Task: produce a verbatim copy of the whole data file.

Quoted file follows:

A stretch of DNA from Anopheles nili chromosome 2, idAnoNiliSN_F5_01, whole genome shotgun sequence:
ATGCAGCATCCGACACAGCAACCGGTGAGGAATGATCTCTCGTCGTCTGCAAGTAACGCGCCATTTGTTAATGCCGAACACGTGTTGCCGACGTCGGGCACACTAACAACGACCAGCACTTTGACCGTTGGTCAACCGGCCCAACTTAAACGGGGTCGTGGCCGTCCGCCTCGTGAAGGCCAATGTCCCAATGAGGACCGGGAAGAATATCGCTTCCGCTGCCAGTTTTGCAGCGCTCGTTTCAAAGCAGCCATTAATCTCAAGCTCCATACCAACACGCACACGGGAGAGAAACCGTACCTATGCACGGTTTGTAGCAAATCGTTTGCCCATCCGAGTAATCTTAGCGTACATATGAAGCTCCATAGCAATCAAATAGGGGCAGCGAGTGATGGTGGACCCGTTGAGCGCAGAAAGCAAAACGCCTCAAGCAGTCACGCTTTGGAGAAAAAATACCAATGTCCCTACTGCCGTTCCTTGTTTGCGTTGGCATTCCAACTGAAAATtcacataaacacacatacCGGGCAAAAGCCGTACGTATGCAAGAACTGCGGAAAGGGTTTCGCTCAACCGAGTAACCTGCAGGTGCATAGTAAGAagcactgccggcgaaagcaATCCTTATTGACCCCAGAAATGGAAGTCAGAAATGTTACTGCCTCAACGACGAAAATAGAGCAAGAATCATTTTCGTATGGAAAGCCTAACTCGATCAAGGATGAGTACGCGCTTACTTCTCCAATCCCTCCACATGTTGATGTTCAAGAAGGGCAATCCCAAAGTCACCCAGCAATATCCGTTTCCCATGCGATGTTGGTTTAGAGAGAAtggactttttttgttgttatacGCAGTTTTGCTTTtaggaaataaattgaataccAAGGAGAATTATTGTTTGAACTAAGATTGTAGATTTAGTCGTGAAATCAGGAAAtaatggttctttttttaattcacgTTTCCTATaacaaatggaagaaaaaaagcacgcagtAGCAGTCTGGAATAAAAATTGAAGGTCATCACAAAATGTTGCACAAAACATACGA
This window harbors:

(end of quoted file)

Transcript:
A stretch of DNA from Anopheles nili chromosome 2, idAnoNiliSN_F5_01, whole genome shotgun sequence:
ATGCAGCATCCGACACAGCAACCGGTGAGGAATGATCTCTCGTCGTCTGCAAGTAACGCGCCATTTGTTAATGCCGAACACGTGTTGCCGACGTCGGGCACACTAACAACGACCAGCACTTTGACCGTTGGTCAACCGGCCCAACTTAAACGGGGTCGTGGCCGTCCGCCTCGTGAAGGCCAATGTCCCAATGAGGACCGGGAAGAATATCGCTTCCGCTGCCAGTTTTGCAGCGCTCGTTTCAAAGCAGCCATTAATCTCAAGCTCCATACCAACACGCACACGGGAGAGAAACCGTACCTATGCACGGTTTGTAGCAAATCGTTTGCCCATCCGAGTAATCTTAGCGTACATATGAAGCTCCATAGCAATCAAATAGGGGCAGCGAGTGATGGTGGACCCGTTGAGCGCAGAAAGCAAAACGCCTCAAGCAGTCACGCTTTGGAGAAAAAATACCAATGTCCCTACTGCCGTTCCTTGTTTGCGTTGGCATTCCAACTGAAAATtcacataaacacacatacCGGGCAAAAGCCGTACGTATGCAAGAACTGCGGAAAGGGTTTCGCTCAACCGAGTAACCTGCAGGTGCATAGTAAGAagcactgccggcgaaagcaATCCTTATTGACCCCAGAAATGGAAGTCAGAAATGTTACTGCCTCAACGACGAAAATAGAGCAAGAATCATTTTCGTATGGAAAGCCTAACTCGATCAAGGATGAGTACGCGCTTACTTCTCCAATCCCTCCACATGTTGATGTTCAAGAAGGGCAATCCCAAAGTCACCCAGCAATATCCGTTTCCCATGCGATGTTGGTTTAGAGAGAAtggactttttttgttgttatacGCAGTTTTGCTTTtaggaaataaattgaataccAAGGAGAATTATTGTTTGAACTAAGATTGTAGATTTAGTCGTGAAATCAGGAAAtaatggttctttttttaattcacgTTTCCTATaacaaatggaagaaaaaaagcacgcagtAGCAGTCTGGAATAAAAATTGAAGGTCATCACAAAATGTTGCACAAAACATACGA
This window harbors: